In dissociated and organotypic slice cultures of fetal rat spinal cord, some neurons remain active in the absence of synaptic coupling. These neurons can activate the whole network through recurrent excitation and are present in slices originating from all levels of the spinal cord, from cervical to lumbar. Here we tested the possible modulation of this intrinsic activity by 5-HT. Intrinsic activity was assessed with MEA recordings after full blockade of fast synaptic transmission (with bicuculline, 20 μM; strychnine, 1 μM; APV, 50 μM; and CNQX, 10 μM). As shown previously (Streit et al. 2001), in the absence of synaptic transmission, intrinsic activity still occurred at some electrodes, mainly in the ventral part of organotypic slices (Fig. 1A). In organotypic slices, application of 5-HT increased the intrinsic activity. This increase is located in the ventral part but 5-HT also activates new sources of activity in the dorsal part of the slices (Fig. 1A). Whereas 5-HT had no significant effect at 10 μM (0.55 ± 0.12 vs. 0.34 ± 0.1 events/s, P = 0.4, n = 7), the effects of 5-HT at 20 and 50 μM were comparable (0.94 ± 0.25 vs. 0.28 ± 0.09 events/s, P < 0.01, n = 10, at 20 μM; and 0.65 ± 0.3 vs. 0.24 ± 0.14 events/s, P < 0.05, n = 5, at 50 μM) so we decided to pool both concentrations in one group of data. 5-HT at these concentrations increased the activity per channel by 223% (0.84 ± 0.19 vs. 0.26 ± 0.07 events/s, P < 0.01, n = 15; Fig. 1, B and C) as well as the number of active electrodes (= channels with event frequency >0.1 Hz; see methods) by 100% (14.1 ± 1.7 vs. 7.1 ± 1.3, P < 0.01, n = 15; Fig. 1C). In dissociated cultures, this effect of 5-HT at 20–50 μM was less pronounced, in that it increased the activity per channel by only 38% (3.6 ± 1.4 vs. 2.6 ± 1 events/s, P < 0.01, n = 9; Fig. 1D) and was not significant at 10 μM (2.96 ± 0.8 vs. 2.67 ± 0.77 events/s, P = 0.17, n = 6). Because of the high density of intrinsically spiking cells in dissociated cultures, it was not possible to see any change in the number of active electrodes with 5-HT since most of the electrodes are already active in control experiments. Altogether, these results suggest that 5-HT has a modulatory effect on the intrinsic activity in spinal cord cultures. First, it increases the intrinsic activity normally restricted to the ventral part and, second, it recruits new sources of activity in the rest of the slices.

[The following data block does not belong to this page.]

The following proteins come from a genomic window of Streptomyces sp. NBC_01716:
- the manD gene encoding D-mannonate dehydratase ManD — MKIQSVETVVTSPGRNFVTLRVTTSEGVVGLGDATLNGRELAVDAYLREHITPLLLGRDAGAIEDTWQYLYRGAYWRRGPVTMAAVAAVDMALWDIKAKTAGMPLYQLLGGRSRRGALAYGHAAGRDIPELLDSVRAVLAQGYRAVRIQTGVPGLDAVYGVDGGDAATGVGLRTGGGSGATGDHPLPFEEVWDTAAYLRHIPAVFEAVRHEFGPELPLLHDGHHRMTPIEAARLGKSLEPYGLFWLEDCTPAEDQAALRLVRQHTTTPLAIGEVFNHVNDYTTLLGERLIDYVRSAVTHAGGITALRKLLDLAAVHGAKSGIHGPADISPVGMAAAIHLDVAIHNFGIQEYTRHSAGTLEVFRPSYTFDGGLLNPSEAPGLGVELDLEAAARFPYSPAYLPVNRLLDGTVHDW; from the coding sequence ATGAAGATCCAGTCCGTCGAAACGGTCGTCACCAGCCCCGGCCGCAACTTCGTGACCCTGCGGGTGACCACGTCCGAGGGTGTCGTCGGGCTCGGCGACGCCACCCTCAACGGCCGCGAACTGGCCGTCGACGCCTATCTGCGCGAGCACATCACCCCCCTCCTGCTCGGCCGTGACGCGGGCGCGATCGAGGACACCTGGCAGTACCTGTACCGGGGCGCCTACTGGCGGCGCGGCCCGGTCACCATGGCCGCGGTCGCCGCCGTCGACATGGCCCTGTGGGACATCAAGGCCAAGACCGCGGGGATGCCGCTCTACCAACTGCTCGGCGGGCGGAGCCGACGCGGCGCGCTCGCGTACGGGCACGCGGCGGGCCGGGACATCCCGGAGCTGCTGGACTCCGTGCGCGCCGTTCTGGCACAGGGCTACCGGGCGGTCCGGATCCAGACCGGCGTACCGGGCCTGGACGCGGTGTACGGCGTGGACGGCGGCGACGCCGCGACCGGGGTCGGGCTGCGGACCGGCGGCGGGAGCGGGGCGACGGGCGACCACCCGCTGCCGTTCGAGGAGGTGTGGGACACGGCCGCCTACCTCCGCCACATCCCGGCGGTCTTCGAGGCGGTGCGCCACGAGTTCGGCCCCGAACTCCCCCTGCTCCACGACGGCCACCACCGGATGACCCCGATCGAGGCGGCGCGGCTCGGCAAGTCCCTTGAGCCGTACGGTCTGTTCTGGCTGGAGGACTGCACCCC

5-HT turns silent into spontaneously spiking neurons